HIV continues to be a major health concern in Europe
HIV remains a major health concern in the European Union (EU) and European Economic Areas (EEA), states last week’s European Centre for Disease Prevention and Control (ECDC) report, Annual epidemiological report, sexually transmitted infections, including HIV and blood-borne viruses 2014.
The HIV epidemic in the EU/EEA is characterised by a significant number of new infections. In 2012, just over 29,000 people were newly infected with HIV in 29 EU/EEA countries, at a rate of 5.7 per 100.000 people, with a wide variance of HIV rates in different countries. In Estonia, the HIV rate is as high as 23.6 people per 100,000, whilst in Slovakia, the HIV rate is as low as 0.9 per 100,000 people. More worrying is the fact that that since 2008, HIV rates have doubled in Greece, Iceland, Italy, Lithuania and in Romania.
HIV prevalence is 3.2 times higher among men than among women in the EU/EEA, with the highest rate of HIV observed among 25-44 years old. Transmission among men who have sex with men (MSM) accounts for the largest proportion (40 percent) of all reported new HIV cases in the EU/EEA in 2012. Between 2006 and 2012, an increase of 11 percent was seen among MSM, caused by a more than 100 percent increase in HIV transmission among MSM in Slovakia, the Czech Republic, Hungary, Cyprus, Bulgaria and Romania.
HIV infections among people who inject drugs (PWID) declined by 30 percent between 2006 and 2010, but increased again between 2011 and 2012. This increase is caused by an almost twenty-fold increase in reported in Greece and Romania. In most EU/EEA countries, the numbers of new HIV infections reported among PWID remains low or is decreasing. Although Greece and Romania demonstrate that this can change quickly, as the potential spread of HIV in vulnerable populations can be very rapid.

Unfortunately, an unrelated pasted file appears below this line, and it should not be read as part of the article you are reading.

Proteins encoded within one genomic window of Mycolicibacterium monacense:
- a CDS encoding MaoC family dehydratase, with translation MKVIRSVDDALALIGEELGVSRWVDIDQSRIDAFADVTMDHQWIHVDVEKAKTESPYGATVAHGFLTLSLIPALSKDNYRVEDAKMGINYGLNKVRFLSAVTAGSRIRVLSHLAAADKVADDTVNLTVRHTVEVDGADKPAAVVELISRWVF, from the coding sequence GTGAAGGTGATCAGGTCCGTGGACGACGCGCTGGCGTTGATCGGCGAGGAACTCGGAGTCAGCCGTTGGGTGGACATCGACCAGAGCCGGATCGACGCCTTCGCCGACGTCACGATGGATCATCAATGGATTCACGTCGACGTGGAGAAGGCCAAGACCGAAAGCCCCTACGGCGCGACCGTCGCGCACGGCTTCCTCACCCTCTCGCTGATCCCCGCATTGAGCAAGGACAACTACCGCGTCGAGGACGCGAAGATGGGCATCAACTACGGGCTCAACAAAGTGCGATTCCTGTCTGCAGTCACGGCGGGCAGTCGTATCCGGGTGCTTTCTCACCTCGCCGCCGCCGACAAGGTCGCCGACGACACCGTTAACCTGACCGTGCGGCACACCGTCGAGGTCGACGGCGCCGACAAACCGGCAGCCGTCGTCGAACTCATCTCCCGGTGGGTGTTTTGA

Half of the people infected with HIV in the EU/EEA are late presenters, meaning that their CD4 count is below <350 cells/mm3 when presenting to health care professionals. This is proof that coverage and uptake of testing is insufficient across many countries, meaning many people are not likely to benefit from the available treatment and care regimes.
The ECDC surveillance data shows that the HIV epidemic develops at difference paces across the EU/EEA countries. As the number of people living with HIV is steadily increasing, and mainly within key populations such as MSM, migrants and PWID, prevention measures for these specific groups in Europe should be scaled-up to ensure they do not drop of the radar.